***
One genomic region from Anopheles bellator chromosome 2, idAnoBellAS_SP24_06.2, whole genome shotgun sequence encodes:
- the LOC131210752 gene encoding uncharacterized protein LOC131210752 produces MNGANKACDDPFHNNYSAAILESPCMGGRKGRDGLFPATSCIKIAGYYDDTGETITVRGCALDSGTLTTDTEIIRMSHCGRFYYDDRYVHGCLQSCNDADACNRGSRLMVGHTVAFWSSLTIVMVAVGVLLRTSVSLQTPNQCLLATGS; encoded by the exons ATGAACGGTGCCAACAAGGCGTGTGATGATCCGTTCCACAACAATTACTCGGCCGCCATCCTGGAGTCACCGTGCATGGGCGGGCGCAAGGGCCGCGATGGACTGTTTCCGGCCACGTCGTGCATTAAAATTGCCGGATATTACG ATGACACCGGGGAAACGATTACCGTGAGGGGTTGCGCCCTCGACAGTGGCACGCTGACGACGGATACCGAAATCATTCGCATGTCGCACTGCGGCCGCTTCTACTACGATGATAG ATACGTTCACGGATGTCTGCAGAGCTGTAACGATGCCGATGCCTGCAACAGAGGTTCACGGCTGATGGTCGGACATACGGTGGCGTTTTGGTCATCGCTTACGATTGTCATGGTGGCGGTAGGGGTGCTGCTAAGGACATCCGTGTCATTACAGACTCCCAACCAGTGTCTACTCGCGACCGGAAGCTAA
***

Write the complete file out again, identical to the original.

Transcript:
One genomic region from Anopheles bellator chromosome 2, idAnoBellAS_SP24_06.2, whole genome shotgun sequence encodes:
- the LOC131210752 gene encoding uncharacterized protein LOC131210752 produces MNGANKACDDPFHNNYSAAILESPCMGGRKGRDGLFPATSCIKIAGYYDDTGETITVRGCALDSGTLTTDTEIIRMSHCGRFYYDDRYVHGCLQSCNDADACNRGSRLMVGHTVAFWSSLTIVMVAVGVLLRTSVSLQTPNQCLLATGS; encoded by the exons ATGAACGGTGCCAACAAGGCGTGTGATGATCCGTTCCACAACAATTACTCGGCCGCCATCCTGGAGTCACCGTGCATGGGCGGGCGCAAGGGCCGCGATGGACTGTTTCCGGCCACGTCGTGCATTAAAATTGCCGGATATTACG ATGACACCGGGGAAACGATTACCGTGAGGGGTTGCGCCCTCGACAGTGGCACGCTGACGACGGATACCGAAATCATTCGCATGTCGCACTGCGGCCGCTTCTACTACGATGATAG ATACGTTCACGGATGTCTGCAGAGCTGTAACGATGCCGATGCCTGCAACAGAGGTTCACGGCTGATGGTCGGACATACGGTGGCGTTTTGGTCATCGCTTACGATTGTCATGGTGGCGGTAGGGGTGCTGCTAAGGACATCCGTGTCATTACAGACTCCCAACCAGTGTCTACTCGCGACCGGAAGCTAA